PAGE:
Starting with a dawn karakia led by Ngāti Hine elders, hundreds gathered today to celebrate the opening of Te Hononga, the new heart-shaped cultural hub in Kawakawa township.
The colourful, rammed-earth complex, which comprises an ātea | town square, interpretive gallery and memorial to Hundertwasser, public library, council service centre and community workshop space is primarily funded by the Provincial Growth Fund, with Foundation North contributing $500,000 via a grant to The Kawakawa Hundertwasser Park Charitable Trust.
The community-led initiative has been developing over the last ten years, led by The Kawakawa Hundertwasser Park Charitable Trust and Ngāti Hine. It represents a significant economic and social regeneration initiative for Tai Tokerau and will enhance the town's ability to benefit from the already significant flow of visitors attracted to the Hundertwasser Toilets. More importantly it will create a hub and heart in the Kawakawa township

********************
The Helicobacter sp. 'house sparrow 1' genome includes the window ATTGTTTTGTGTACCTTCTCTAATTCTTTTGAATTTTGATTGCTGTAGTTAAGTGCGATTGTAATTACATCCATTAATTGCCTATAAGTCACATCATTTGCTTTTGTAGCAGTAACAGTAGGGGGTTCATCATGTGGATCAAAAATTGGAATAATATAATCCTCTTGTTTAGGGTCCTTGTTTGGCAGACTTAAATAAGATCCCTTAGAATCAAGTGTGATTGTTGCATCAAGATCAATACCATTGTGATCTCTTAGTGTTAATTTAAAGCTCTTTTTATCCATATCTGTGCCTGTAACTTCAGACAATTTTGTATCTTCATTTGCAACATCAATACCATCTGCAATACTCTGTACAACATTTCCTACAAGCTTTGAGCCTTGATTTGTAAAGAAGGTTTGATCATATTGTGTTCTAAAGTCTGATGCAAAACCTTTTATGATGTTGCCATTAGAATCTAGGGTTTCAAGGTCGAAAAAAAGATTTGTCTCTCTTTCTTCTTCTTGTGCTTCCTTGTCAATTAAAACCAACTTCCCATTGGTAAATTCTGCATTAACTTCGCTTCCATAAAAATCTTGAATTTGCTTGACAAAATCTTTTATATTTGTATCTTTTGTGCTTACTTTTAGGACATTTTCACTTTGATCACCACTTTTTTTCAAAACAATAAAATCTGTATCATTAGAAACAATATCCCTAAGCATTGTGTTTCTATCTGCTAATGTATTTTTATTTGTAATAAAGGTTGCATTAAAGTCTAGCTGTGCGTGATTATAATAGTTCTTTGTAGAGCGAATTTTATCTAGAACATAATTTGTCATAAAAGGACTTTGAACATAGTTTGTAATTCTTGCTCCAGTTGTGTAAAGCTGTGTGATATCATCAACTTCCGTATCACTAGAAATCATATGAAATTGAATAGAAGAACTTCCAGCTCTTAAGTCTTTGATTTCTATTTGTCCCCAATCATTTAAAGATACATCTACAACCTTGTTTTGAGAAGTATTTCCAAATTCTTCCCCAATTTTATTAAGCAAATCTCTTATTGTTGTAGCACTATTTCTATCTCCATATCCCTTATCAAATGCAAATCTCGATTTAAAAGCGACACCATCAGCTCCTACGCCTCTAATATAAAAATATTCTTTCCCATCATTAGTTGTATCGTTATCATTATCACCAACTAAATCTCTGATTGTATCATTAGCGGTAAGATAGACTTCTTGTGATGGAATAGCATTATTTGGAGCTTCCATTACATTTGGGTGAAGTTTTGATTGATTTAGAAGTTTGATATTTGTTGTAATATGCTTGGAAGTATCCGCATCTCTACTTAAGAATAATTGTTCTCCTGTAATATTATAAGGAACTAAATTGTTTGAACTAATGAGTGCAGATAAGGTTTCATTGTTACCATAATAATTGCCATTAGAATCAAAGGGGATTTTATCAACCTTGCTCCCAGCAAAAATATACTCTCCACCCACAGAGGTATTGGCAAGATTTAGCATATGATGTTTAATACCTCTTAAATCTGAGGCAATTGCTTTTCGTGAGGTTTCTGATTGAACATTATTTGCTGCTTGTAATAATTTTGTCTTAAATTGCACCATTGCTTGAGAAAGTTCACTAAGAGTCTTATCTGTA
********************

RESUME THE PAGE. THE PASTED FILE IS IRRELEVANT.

Two of the Foundation's Northland-based Trustees, Maxine Shortland and Walter Wells joined our Pou Ārahi Aroha Harris at the celebrations.
Te Hononga (meaning union, connection or bond) draws together cultures, places, people and the environment in the Far North town. The name is shared with the tokotoko | walking stick presented by our Kaumātua and Ngāti Hine elder Kevin Prime to artist Friedensreich Hundertwasser at the blessing of the town’s famous toilets in 1999. The tokotoko itself, which was held aloft at the ceremony by Pita Tipene of Ngāti Hine, will find a new home in the gallery at Te Hononga.